First of all, to be a Nigerian politician and perhaps an excellent one, all you need is a senior secondary school certificate. If you fancy the Number-1 position in the country, you don’t even need to bother yourself about knowing where the certificate is. You can simply rely on ‘technicality’. By that flaw, you might even be overqualified for the job. If you’re lucky, you would be regarded as the best the country can produce. A man or woman of this and that. The paean would be endless. As a Nigerian politician, you can hang your incompetence on the doorsteps of those who came before you. And the people will understand. After all, you are the one they voted for. They should understand that Rome wasn’t built in a day. And that you’re busying yourself with cleaning the mess of the last guy that you won’t have enough time to deliver what you promised.
You can also blame your stark incompetence on the times. This particular reason is very solid. The people will easily believe. You may even win some sympathisers who would defend you to whatever length. The narrative is so easy that at the slightest questioning of your promises, you must just be quick to put the reminders on. You can say something like this: “In so-and-so year, do you know how much crude was selling for?” This particular one is a classic – “don’t you see how much we have done with the little we are earning? We are doing more with less’. If you refine this every time you say it, your chances of winning a second term are high. One thing you can also do is to get your apologists to remind the people of how lucky they are to get a man so perfect like yourself; a man who is doing his country a favour by living well on their money while the majority of Nigerians, currently about 90 million of them, are straddling in extreme poverty. To be honest, we are not even sure of the exact statistics.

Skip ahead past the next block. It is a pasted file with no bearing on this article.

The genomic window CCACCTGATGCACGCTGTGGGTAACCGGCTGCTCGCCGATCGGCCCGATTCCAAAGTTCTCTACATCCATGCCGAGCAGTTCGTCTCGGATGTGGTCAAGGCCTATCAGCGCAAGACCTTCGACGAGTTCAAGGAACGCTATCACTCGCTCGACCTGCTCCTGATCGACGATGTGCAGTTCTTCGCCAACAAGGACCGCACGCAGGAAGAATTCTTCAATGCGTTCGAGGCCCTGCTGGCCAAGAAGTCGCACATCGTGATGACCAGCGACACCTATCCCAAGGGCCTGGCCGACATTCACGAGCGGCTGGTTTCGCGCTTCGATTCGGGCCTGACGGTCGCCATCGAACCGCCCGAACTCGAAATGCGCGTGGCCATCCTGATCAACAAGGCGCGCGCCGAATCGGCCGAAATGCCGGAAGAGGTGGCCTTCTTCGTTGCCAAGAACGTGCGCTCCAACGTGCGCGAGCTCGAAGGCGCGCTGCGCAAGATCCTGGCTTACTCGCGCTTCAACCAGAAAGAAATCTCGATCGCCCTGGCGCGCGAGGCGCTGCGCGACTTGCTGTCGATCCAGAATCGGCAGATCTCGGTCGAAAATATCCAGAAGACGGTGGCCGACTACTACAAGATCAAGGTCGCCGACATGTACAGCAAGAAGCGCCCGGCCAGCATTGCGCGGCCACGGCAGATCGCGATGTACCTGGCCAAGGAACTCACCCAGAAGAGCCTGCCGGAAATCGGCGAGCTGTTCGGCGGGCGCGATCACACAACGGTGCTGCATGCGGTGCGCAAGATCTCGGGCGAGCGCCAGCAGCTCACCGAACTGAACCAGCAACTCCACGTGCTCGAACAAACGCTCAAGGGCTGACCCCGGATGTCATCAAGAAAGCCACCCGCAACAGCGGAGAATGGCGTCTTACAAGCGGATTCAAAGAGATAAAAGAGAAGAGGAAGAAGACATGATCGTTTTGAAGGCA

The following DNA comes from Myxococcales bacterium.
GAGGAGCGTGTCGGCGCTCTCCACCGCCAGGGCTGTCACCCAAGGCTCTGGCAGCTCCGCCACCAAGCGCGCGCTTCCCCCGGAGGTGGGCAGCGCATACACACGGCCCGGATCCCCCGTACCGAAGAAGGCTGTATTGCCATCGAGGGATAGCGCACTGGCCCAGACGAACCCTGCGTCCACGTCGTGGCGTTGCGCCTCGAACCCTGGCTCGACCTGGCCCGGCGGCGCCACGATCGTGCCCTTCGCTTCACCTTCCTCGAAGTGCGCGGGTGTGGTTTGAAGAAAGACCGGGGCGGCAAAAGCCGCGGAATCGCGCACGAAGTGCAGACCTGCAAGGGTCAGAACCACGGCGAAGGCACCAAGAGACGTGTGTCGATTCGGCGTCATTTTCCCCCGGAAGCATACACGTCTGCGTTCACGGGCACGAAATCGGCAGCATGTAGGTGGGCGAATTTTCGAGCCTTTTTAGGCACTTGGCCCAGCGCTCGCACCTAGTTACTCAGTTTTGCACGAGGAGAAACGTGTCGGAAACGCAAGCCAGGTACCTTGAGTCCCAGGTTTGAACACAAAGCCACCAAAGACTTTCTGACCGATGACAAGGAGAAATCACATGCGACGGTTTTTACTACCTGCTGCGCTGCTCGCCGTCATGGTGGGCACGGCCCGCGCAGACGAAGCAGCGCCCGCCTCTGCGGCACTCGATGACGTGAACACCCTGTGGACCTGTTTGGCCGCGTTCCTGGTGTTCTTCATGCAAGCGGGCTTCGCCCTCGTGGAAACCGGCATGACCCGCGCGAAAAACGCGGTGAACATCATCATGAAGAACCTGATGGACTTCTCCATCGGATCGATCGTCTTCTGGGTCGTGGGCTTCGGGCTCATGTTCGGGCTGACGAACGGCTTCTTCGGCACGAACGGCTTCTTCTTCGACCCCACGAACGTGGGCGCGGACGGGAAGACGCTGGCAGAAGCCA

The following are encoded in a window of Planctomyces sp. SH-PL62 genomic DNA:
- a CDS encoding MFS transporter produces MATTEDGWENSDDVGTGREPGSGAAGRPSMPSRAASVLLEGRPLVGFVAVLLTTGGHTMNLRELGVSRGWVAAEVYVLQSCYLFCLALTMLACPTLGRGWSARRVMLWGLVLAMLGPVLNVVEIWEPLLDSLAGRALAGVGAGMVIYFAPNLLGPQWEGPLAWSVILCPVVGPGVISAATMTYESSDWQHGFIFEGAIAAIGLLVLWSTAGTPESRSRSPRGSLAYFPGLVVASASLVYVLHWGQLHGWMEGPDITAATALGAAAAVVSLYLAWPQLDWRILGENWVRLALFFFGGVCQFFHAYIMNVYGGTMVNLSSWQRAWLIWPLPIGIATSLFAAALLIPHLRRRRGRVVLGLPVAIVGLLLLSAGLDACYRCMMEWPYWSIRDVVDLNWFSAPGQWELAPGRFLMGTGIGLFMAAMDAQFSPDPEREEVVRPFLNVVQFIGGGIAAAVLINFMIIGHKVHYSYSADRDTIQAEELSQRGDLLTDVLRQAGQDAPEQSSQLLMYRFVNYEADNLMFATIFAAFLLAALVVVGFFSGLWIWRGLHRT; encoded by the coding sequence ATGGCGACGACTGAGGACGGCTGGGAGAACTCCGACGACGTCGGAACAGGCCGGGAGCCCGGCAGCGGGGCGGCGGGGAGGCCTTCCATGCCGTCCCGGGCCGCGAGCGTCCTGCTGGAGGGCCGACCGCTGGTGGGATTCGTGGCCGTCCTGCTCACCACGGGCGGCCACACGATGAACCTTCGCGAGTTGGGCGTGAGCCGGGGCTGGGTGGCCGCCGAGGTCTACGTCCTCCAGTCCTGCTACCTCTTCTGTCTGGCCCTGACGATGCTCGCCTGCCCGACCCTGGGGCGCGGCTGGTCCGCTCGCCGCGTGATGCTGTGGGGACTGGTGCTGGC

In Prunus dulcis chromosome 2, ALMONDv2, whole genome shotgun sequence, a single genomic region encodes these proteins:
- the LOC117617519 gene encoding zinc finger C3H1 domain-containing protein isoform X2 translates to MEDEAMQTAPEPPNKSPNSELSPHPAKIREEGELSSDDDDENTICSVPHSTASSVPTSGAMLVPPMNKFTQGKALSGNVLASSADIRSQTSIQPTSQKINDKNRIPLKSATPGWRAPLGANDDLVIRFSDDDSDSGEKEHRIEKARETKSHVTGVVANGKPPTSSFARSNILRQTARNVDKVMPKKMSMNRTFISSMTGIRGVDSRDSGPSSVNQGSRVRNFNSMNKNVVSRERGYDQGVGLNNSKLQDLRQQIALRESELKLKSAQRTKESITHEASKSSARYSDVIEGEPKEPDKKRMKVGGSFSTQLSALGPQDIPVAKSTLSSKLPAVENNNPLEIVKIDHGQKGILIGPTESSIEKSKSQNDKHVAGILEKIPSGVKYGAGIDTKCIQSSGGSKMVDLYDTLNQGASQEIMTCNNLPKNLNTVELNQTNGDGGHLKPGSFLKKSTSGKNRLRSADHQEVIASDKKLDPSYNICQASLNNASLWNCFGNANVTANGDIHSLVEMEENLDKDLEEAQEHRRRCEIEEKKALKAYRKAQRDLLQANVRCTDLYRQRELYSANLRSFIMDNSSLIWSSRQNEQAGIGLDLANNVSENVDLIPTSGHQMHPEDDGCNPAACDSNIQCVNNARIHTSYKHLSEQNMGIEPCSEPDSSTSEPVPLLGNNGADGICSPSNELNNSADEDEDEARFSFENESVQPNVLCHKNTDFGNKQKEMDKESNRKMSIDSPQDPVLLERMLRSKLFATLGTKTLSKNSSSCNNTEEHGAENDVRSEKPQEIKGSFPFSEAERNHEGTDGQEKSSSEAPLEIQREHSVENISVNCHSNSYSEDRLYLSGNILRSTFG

(To be continued)